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Strikes cost economy over half-million workdays
ByNADAV SHEMER
May 21, 2012 06:01
Twenty-five strikes were held in 2011, with the participation of 290,820 workers, costing the economy 556,748 workdays.
protesting workers at Pri Hagalil factory

protesting workers at Pri Hagalil factory_390. (photo credit:Channel 10 )

Strikes over wages, collective agreements and the contract status of contract workers cost the economy more than half a million workdays last year, the Industry, Trade and Labor Ministry reported Sunday.

Twenty-five strikes were held in 2011, with the participation of 290,820 workers, costing the economy 556,748 workdays, the ministry said. Twenty-four strikes were held the previous year, but only 35,844 workers participated in those strikes, causing the loss of 168,864 workdays.



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The health system was disrupted by strikes for most of 2011, which finally ended in December when representatives of hospital residents signed an agreement with the Treasury amending the collective agreement the Israel Medical Association signed at the end of August.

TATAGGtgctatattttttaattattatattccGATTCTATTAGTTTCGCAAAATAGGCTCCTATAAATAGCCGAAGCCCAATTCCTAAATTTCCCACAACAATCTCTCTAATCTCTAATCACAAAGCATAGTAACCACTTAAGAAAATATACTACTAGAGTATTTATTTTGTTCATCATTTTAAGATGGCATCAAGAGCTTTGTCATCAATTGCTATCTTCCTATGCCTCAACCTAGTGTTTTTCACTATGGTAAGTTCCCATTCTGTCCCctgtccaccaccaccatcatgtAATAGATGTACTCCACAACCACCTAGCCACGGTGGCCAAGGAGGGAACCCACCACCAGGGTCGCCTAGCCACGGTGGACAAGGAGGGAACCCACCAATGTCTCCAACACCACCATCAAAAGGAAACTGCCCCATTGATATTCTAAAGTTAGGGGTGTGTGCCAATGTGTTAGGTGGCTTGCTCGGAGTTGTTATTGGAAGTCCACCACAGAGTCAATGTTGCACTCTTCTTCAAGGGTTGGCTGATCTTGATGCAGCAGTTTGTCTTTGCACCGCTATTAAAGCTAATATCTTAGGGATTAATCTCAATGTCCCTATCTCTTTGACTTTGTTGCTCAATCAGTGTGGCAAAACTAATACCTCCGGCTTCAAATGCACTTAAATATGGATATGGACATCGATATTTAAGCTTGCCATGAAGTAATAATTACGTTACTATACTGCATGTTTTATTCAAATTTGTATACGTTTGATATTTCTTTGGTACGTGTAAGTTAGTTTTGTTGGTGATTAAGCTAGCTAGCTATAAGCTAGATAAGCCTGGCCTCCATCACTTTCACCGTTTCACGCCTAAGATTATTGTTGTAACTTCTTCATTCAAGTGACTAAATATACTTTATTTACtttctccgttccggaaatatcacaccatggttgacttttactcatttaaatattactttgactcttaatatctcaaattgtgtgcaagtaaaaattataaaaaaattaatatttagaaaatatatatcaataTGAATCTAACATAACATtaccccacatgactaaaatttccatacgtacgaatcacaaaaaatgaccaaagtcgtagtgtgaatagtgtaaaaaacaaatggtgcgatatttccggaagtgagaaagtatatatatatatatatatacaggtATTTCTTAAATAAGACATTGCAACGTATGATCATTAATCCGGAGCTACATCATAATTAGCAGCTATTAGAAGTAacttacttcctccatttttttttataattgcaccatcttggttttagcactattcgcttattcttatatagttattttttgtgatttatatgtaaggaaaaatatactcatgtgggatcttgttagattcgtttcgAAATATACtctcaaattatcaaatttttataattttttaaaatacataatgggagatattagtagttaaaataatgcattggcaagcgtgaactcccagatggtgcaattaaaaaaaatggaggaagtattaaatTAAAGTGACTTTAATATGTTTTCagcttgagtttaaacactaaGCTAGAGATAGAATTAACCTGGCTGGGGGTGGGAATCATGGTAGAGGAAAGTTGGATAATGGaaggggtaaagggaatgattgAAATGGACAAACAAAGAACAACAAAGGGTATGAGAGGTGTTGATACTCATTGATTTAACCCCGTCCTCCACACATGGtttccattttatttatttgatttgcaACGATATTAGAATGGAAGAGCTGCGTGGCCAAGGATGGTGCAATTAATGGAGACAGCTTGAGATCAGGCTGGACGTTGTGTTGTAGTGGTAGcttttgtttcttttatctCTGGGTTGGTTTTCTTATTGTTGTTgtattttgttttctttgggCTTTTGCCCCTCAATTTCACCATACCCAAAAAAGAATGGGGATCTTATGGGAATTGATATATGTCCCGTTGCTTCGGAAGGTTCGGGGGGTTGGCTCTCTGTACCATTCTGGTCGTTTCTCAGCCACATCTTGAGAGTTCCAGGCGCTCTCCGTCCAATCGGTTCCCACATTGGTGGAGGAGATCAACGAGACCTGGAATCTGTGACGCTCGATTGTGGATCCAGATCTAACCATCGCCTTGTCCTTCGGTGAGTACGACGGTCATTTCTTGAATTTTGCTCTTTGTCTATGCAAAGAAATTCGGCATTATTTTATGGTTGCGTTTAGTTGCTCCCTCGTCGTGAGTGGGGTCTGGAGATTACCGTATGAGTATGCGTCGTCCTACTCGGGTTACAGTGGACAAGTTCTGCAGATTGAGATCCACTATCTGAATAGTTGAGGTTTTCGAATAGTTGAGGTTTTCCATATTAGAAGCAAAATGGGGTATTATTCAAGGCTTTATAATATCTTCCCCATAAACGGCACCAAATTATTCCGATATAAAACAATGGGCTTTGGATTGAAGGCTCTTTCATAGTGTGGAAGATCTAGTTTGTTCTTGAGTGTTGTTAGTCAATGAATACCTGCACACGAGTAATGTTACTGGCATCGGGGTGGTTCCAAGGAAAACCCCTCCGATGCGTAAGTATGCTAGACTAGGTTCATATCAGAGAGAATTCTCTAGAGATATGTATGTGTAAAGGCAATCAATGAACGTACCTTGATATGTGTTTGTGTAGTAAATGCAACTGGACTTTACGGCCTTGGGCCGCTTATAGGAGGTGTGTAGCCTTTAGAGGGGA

The largest strike took place on November 7, when the Histadrut protested the employment status of contract workers by shutting down basic services, including government offices and public transportation, for four hours. This turned out to be a prelude to a four-day general strike in February, which ended when Histadrut Chairman Ofer Eini and Finance Minister Yuval Steinitz signed an agreement changing the contract workers’ status.

Three-quarters of the strikes held in 2011 took place in the public sector. Ninety-nine percent of strike participants came from the public sector, indicating that the six private-sector strikes involved a relatively small amount of workers.

Nine of the 25 strikes were held over wage disputes, eight over the signing of new collective agreements and four over worker layoffs.

The rest were over organizational changes or were connected to disputes over worker representation.

Thirteen of the 25 strikes were resolved within one day, while seven lasted two to 24 days, four lasted 25 to 49 days and one (the medical residents) ran for more than 50 days.

Shlomo Yitzhaki, the Industry, Trade and Labor Ministry’s director of workplace relations, said the data showed that relations between workers and employees had deteriorated in 2011. Citing the doctors’ strikes, general strike and lengthy strikes by public-sector social workers, he said the stability of previous years had been broken.
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